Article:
The contract price for peanuts in 2008 has increased interest in production, especially in the Carolinas and Virginia.
In South Carolina acreage continues to increase slightly and will likely settle at 65,000-68,000 acres, according to Clemson Peanut Specialist Jay Chapin.
In North Carolina production is expected to remain about the same, though Peanut Specialist David Jordan, says growers are late making planting decisions this year. Growers who were not happy with corn profitability last year may convert some of those acres to peanuts, though the increase in wheat acreage indicates most of it may go into double-crop soybeans.
In Georgia, production is expected to go up this year, primarily based on the drought-related shortfall in peanuts in 2007. Predictions of a La Nina-based dry winter and spring have not materialized so far across Georgia’s peanut belt, indicating adequate spring planting moisture and more acres in the nation’s top peanut producing state.
In South Carolina in 2007 peanut growers fought the drought most of the year, but at harvest time they enjoyed near perfect weather conditions. “The result is that we were able to get virtually all our crop out of the ground. The drought reduced the potential of the crop, but ideal harvest weather allowed our growers to harvest a pretty good crop last year,” Chapin says.
This year contract prices for Virginia type peanuts in South Carolina have been in the $550 to $600 per ton range, and this will likely encourage some growers to expand acreage and others to get into the peanut business.
For new growers, Chapin says be aware of the 10 basic rules of new ground peanut production:
• Select well-drained soil with a sandy surface. Avoid fields that have had heavy soybean production. Nematodes and other disease and insect problems have proven to be greater in soybean/peanut rotations.
• Always soil test, but pay special attention to zinc. Chapin says the high cost of fertilizer has led many peanut growers to use high volumes of chicken litter to get the needed nitrogen for their crops. In 2007, zinc toxicity was a sporadic, but serious production threat to South Carolina growers.
• With about 80 percent of the state’s crop going to Virginia-type peanuts, always provide adequate calcium. Chapin says use only liquid in-furrow inoculants and use a minimum of five gallons of water when applying these materials. He warns these are live bacteria and getting maximum benefit requires careful handling and application.
• Again, with a high percentage of Virginia-type peanuts, it is critical to avoid tomato spotted wilt virus, because many of the top varieties are highly susceptible to this disease. Strip-tillage seems to have a positive effect on TSWV management as does timely planting (May 5-May 25) in South Carolina.
• Weed control is critical, but avoiding herbicide resistance may be even more critical. Most peanut producers grow other crops. If cotton, corn and soybeans are in the mix, use of glyphosate for burndown is common. If using Valor for pigweed control in peanuts, growers should consider other families of herbicide for control to reduce the risk of losing Valor control of pigweed.
• Virginia type peanuts need calcium and new growers should be aware that it takes approximately 1,500 pounds of land plaster to produce the 300 pounds of calcium per acre needed by Virginia type peanuts.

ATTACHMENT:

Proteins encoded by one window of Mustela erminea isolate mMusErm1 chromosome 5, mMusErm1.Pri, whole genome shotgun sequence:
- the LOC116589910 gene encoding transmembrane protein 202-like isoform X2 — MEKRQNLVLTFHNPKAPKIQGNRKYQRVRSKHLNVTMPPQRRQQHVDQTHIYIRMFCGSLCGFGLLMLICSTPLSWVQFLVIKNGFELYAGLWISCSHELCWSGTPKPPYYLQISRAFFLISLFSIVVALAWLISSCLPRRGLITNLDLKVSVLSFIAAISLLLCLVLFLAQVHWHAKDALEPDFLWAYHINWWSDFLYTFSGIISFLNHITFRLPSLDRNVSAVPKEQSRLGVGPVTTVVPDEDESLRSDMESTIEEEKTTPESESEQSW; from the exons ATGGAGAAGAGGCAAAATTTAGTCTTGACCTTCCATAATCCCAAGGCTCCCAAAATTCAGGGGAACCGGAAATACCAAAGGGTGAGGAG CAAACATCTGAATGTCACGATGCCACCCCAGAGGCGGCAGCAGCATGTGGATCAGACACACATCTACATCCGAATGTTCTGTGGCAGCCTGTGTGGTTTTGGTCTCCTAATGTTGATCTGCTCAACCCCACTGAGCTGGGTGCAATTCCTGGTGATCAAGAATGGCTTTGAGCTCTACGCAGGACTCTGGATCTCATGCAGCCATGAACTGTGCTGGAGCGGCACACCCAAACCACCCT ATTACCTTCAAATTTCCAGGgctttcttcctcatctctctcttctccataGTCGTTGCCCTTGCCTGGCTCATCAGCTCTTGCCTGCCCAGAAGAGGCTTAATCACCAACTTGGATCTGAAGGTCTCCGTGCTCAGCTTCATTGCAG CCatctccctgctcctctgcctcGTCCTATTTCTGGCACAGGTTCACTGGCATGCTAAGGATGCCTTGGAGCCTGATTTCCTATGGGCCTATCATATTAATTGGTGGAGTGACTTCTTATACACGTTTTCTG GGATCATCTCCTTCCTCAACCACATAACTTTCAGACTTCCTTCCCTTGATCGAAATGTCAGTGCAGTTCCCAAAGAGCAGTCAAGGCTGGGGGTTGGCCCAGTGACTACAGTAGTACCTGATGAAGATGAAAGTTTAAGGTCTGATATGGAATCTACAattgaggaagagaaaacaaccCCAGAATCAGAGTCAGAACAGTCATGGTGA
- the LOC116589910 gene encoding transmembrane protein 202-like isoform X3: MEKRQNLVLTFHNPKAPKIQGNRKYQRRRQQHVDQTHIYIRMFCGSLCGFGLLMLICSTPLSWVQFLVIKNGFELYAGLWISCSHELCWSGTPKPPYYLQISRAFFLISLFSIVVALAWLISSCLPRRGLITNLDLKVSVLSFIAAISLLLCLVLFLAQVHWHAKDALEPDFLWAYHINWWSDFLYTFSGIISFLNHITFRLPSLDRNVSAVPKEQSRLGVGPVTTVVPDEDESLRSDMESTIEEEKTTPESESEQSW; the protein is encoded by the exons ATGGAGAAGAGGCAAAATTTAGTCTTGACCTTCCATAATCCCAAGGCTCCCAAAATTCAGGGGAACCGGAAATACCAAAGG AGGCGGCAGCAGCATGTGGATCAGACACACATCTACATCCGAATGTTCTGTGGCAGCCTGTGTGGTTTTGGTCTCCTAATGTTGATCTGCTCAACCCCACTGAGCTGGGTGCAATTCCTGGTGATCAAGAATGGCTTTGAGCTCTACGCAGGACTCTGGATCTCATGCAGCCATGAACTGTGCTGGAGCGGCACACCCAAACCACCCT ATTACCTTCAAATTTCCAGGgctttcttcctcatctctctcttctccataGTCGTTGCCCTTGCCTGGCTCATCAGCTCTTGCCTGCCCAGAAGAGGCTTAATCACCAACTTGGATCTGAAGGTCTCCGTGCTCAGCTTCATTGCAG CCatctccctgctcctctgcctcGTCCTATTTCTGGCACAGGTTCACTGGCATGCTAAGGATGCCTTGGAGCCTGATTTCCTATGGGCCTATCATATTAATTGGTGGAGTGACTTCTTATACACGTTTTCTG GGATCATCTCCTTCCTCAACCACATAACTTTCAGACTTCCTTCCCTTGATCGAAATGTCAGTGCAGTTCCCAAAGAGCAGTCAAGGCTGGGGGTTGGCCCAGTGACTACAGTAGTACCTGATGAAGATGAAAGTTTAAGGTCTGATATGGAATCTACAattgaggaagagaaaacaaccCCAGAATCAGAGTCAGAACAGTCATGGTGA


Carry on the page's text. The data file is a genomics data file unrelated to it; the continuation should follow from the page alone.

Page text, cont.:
• Even if growing peanuts on new ground, the risk of foliar diseases is significant enough to spray. In fields with a history of soybean use, growers should pay special attention to white mold and CBR (cylindrocladium black rot) which have proven to be especially prevalent with this cropping history.
• Check for worms late, usually in late July through August is a good insurance policy against late season damage.
• The biggest threat to yields, Chapin says, is losing a crop at digging time.
In 2007, several new varieties performed well in peanut variety tests at the Edisto Research and Education Center where Chapin is headquartered. Though seed supply won’t be adequate for much production from these newer varieties, Chapin says the outlook for the future is bright.
Among the runner type peanuts tested, Ga06G was the highest producer, with a yield of 5,783 per acre and a per acre value of $1,566.
Georgia Greener, an improved variety of Georgia Green, produced 5,499 pounds per acre for a value of $1,523 per acre.
The standard runner type, Georgia Green, produced $5,081 pounds per acre for a per acre value of $1,354.
Of the Virginia types, ATVC2 was the top producer with $5,693 per acre for a per acre value of $5,693.
Chapin says the drought in 2007 caused some seed quality problems for Virginia type peanut seed, because of tomato spotted wilt virus complications. “We can make a good crop with less than optimum seed quality — we’ve done it before, but the main issue is TSWV,” he concludes.
Of the newer varieties currently being developed, Champs, a relatively new variety developed by Virginia Tech University, will be available on a limited basis. “For our growing conditions, it looks real promising,” Chapin says.
He warns that the jury will remain out on these newer varieties until they are planted on a large scale to see how they react across the scope of production challenges. For now, the old reliable varieties will likely continue to dominate South Carolina production.
“Most of our growers are new, or relatively new to peanut production, and they tend to be very careful about the fundamentals of growing peanuts. As a result, we expect an increase in acreage will likely result in an increase in production for 2008,” Chapin concludes.